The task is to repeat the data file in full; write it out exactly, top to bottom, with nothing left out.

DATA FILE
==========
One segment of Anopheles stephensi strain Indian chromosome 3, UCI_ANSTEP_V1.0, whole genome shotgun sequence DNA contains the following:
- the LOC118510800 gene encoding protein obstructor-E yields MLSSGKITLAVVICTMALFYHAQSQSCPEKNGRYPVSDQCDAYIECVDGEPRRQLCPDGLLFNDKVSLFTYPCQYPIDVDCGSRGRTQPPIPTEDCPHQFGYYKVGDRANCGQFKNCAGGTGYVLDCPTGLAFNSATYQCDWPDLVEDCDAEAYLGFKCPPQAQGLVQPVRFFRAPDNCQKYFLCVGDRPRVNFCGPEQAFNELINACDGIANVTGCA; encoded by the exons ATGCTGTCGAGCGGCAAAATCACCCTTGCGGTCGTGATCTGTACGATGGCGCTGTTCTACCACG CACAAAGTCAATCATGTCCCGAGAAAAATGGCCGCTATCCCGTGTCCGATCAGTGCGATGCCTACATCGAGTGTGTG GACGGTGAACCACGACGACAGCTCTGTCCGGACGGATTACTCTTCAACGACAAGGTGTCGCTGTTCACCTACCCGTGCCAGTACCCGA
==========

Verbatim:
One segment of Anopheles stephensi strain Indian chromosome 3, UCI_ANSTEP_V1.0, whole genome shotgun sequence DNA contains the following:
- the LOC118510800 gene encoding protein obstructor-E yields MLSSGKITLAVVICTMALFYHAQSQSCPEKNGRYPVSDQCDAYIECVDGEPRRQLCPDGLLFNDKVSLFTYPCQYPIDVDCGSRGRTQPPIPTEDCPHQFGYYKVGDRANCGQFKNCAGGTGYVLDCPTGLAFNSATYQCDWPDLVEDCDAEAYLGFKCPPQAQGLVQPVRFFRAPDNCQKYFLCVGDRPRVNFCGPEQAFNELINACDGIANVTGCA; encoded by the exons ATGCTGTCGAGCGGCAAAATCACCCTTGCGGTCGTGATCTGTACGATGGCGCTGTTCTACCACG CACAAAGTCAATCATGTCCCGAGAAAAATGGCCGCTATCCCGTGTCCGATCAGTGCGATGCCTACATCGAGTGTGTG GACGGTGAACCACGACGACAGCTCTGTCCGGACGGATTACTCTTCAACGACAAGGTGTCGCTGTTCACCTACCCGTGCCAGTACCCGA